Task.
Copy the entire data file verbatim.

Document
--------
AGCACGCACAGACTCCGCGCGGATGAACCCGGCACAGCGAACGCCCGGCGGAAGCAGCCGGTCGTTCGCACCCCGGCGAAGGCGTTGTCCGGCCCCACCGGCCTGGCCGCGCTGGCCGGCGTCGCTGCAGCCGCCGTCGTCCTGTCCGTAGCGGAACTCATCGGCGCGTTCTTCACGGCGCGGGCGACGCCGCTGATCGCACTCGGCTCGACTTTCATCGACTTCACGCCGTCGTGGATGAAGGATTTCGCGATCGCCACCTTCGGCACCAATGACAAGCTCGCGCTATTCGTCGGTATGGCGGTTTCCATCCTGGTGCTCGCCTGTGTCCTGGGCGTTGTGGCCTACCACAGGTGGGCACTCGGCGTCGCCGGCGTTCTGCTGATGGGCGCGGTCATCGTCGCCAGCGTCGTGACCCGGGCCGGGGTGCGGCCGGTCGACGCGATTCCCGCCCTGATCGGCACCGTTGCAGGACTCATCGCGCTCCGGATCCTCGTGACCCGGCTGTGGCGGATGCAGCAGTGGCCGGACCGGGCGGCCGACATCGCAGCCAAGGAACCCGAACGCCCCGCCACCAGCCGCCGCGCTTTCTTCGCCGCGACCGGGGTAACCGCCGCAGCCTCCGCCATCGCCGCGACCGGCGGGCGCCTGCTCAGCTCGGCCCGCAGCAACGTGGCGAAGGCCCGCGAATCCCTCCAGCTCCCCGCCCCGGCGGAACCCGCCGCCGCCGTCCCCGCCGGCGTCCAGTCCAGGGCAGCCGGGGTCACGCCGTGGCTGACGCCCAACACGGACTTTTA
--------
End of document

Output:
AGCACGCACAGACTCCGCGCGGATGAACCCGGCACAGCGAACGCCCGGCGGAAGCAGCCGGTCGTTCGCACCCCGGCGAAGGCGTTGTCCGGCCCCACCGGCCTGGCCGCGCTGGCCGGCGTCGCTGCAGCCGCCGTCGTCCTGTCCGTAGCGGAACTCATCGGCGCGTTCTTCACGGCGCGGGCGACGCCGCTGATCGCACTCGGCTCGACTTTCATCGACTTCACGCCGTCGTGGATGAAGGATTTCGCGATCGCCACCTTCGGCACCAATGACAAGCTCGCGCTATTCGTCGGTATGGCGGTTTCCATCCTGGTGCTCGCCTGTGTCCTGGGCGTTGTGGCCTACCACAGGTGGGCACTCGGCGTCGCCGGCGTTCTGCTGATGGGCGCGGTCATCGTCGCCAGCGTCGTGACCCGGGCCGGGGTGCGGCCGGTCGACGCGATTCCCGCCCTGATCGGCACCGTTGCAGGACTCATCGCGCTCCGGATCCTCGTGACCCGGCTGTGGCGGATGCAGCAGTGGCCGGACCGGGCGGCCGACATCGCAGCCAAGGAACCCGAACGCCCCGCCACCAGCCGCCGCGCTTTCTTCGCCGCGACCGGGGTAACCGCCGCAGCCTCCGCCATCGCCGCGACCGGCGGGCGCCTGCTCAGCTCGGCCCGCAGCAACGTGGCGAAGGCCCGCGAATCCCTCCAGCTCCCCGCCCCGGCGGAACCCGCCGCCGCCGTCCCCGCCGGCGTCCAGTCCAGGGCAGCCGGGGTCACGCCGTGGCTGACGCCCAACACGGACTTTTA